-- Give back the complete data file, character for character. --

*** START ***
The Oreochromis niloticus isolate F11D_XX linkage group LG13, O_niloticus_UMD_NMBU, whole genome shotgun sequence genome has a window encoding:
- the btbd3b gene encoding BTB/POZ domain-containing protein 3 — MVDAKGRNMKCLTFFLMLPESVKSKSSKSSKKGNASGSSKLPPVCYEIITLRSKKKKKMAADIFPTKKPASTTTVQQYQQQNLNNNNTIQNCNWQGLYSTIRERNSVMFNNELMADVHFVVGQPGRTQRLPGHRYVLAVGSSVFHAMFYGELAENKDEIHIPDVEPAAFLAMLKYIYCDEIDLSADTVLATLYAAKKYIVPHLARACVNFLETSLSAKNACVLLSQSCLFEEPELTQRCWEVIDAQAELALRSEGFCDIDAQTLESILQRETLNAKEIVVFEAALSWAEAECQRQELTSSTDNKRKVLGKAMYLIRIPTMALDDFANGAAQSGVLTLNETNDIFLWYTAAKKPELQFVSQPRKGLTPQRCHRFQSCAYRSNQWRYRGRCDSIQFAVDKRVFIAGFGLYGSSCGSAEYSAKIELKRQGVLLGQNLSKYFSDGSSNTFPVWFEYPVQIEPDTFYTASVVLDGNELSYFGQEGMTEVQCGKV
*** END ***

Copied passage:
The Oreochromis niloticus isolate F11D_XX linkage group LG13, O_niloticus_UMD_NMBU, whole genome shotgun sequence genome has a window encoding:
- the btbd3b gene encoding BTB/POZ domain-containing protein 3 — MVDAKGRNMKCLTFFLMLPESVKSKSSKSSKKGNASGSSKLPPVCYEIITLRSKKKKKMAADIFPTKKPASTTTVQQYQQQNLNNNNTIQNCNWQGLYSTIRERNSVMFNNELMADVHFVVGQPGRTQRLPGHRYVLAVGSSVFHAMFYGELAENKDEIHIPDVEPAAFLAMLKYIYCDEIDLSADTVLATLYAAKKYIVPHLARACVNFLETSLSAKNACVLLSQSCLFEEPELTQRCWEVIDAQAELALRSEGFCDIDAQTLESILQRETLNAKEIVVFEAALSWAEAECQRQELTSSTDNKRKVLGKAMYLIRIPTMALDDFANGAAQSGVLTLNETNDIFLWYTAAKKPELQFVSQPRKGLTPQRCHRFQSCAYRSNQWRYRGRCDSIQFAVDKRVFIAGFGLYGSSCGSAEYSAKIELKRQGVLLGQNLSKYFSDGSSNTFPVWFEYPVQIEPDTFYTASVVLDGNELSYFGQEGMTEVQCGKV